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Surg Endosc. 2010 Dec;24(12):3080-5. doi: 10.1007/s00464-010-1093-z. Epub 2010 May 13.

Population-based trend analysis of laparoscopic Nissen and Toupet fundoplications for gastroesophageal reflux disease.

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  • 1Department of Surgery, University Hospital Basel, 4031, Basel, Switzerland.



The Nissen and Toupet fundoplications are the most commonly used techniques for surgical treatment of gastroesophageal reflux disease. To date, no population-based trend analysis has been reported examining the choice of procedure and short-term outcomes. This study was designed to analyze trends in the use of Nissen versus Toupet fundoplications, and corresponding short-term outcomes during a 10-year period between 1995 and 2004.


A trend analysis was performed of 873 patients (Toupet: 254 patients, Nissen: 619 patients) prospectively enrolled in the database of the Swiss Association for Laparoscopic and Thoracoscopic Surgery.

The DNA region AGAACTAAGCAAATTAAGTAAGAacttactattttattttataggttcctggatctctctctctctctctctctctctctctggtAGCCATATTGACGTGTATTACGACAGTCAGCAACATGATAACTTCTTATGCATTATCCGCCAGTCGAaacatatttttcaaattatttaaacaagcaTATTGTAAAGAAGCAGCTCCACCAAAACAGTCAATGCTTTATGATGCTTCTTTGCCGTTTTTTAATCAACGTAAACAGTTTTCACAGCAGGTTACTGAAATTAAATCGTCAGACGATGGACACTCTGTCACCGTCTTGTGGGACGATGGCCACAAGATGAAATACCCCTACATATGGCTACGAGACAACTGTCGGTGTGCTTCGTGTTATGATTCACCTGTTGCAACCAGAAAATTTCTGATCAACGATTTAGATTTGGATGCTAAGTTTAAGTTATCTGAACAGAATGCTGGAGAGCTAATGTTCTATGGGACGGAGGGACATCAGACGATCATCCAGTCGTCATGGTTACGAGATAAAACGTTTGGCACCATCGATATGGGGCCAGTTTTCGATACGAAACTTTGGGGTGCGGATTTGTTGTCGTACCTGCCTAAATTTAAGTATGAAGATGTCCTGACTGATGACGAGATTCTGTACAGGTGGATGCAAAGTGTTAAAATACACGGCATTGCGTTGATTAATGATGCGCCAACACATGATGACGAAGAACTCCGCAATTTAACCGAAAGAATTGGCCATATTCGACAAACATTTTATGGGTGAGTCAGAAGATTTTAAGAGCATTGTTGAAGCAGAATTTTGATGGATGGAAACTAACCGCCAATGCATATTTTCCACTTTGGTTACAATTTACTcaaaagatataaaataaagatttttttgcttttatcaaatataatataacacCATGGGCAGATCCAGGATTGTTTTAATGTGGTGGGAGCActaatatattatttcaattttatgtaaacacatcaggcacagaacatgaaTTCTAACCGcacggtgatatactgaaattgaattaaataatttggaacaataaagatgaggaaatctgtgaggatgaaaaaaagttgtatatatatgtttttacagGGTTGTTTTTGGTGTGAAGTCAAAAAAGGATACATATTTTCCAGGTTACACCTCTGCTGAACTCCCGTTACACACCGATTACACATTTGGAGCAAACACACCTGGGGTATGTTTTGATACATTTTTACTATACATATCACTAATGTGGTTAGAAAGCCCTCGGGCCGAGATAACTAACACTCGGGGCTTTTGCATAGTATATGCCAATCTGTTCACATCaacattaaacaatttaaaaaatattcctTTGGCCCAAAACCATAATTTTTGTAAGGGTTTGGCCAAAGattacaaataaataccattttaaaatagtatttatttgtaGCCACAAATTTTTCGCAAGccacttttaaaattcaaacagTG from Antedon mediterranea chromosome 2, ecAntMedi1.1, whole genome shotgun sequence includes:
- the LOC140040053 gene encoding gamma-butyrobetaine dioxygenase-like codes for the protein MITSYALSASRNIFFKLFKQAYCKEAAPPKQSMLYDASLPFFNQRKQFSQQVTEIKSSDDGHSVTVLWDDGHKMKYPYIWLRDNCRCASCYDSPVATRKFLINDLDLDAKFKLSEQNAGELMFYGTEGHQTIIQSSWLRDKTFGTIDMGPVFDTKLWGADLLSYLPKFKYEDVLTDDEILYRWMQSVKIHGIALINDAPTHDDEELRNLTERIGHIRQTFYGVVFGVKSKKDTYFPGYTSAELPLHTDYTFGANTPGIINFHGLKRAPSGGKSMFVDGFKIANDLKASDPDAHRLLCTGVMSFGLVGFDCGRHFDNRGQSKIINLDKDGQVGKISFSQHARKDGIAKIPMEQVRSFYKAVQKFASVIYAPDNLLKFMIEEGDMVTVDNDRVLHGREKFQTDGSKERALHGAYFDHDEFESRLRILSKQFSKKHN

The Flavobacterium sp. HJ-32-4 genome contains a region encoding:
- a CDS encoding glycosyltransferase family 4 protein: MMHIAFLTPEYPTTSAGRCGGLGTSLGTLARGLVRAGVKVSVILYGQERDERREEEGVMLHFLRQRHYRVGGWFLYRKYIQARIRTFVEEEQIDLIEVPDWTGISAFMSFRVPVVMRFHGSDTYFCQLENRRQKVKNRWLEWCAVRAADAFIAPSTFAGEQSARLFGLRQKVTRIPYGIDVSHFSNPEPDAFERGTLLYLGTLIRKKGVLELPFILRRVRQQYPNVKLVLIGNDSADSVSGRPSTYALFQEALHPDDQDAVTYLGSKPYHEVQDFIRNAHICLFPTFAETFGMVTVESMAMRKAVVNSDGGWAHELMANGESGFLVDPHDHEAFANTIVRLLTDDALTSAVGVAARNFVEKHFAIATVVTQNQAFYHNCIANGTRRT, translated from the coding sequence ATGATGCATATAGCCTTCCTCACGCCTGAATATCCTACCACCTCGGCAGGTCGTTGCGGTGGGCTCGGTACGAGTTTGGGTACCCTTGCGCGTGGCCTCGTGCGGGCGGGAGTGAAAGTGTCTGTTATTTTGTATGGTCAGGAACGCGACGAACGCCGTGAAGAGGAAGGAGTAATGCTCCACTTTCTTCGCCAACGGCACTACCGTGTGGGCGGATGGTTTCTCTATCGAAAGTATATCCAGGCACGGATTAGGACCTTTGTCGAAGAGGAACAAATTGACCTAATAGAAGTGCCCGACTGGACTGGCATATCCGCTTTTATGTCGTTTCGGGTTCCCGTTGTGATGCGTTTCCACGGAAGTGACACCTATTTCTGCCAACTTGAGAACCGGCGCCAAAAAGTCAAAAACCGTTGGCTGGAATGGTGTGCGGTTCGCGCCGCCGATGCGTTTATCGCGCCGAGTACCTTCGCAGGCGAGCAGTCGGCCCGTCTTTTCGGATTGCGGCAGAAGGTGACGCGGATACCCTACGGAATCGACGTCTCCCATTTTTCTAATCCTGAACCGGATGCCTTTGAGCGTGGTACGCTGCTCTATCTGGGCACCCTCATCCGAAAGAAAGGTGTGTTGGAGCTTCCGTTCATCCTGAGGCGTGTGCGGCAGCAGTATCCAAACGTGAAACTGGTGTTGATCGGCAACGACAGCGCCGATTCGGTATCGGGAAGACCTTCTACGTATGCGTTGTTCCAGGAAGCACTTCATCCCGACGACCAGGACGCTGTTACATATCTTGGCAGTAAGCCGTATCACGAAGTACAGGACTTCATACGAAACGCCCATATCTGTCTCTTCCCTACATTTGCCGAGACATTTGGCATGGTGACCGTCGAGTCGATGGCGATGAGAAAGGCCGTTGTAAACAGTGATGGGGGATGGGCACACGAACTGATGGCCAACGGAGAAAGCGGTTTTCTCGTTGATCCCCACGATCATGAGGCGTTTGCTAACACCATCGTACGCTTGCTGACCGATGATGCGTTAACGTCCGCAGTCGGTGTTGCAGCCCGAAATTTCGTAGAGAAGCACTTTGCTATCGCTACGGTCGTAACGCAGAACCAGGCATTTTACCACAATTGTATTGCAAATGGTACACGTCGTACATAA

The frequency of the performed techniques remained stable during the observation period (p value for trend 0.206). The average postoperative and total length of hospital stay both significantly decreased during the 10-year period from 5.6 to 4.0 days and 6.8 to 4.8 days, respectively (both p values for trend <0.001). The average duration of surgery decreased significantly from 141 minutes to 121 minutes (p value for trend <0.001). There was a trend towards less complications in later years (2000-2004) compared to early years (1995-1999, p = 0.058). Conversion rates were significantly lower in later years compared with early years (p = 0.004).


This is the first trend analysis in the literature reporting clinical outcomes of 873 prospectively enrolled patients undergoing Nissen and Toupet fundoplications during a 10-year period. The proportion of laparoscopic Nissen versus Toupet fundoplications remained stable over time, indicating that literature reports of the advantages of one procedure over the other had minimal influence on surgeons' choice of technique. Length of hospital stay, duration of surgery, morbidity, and conversion rate decreased over time, reflecting the learning curve. Clearly, patient outcomes have much improved during the 10-year observation period.

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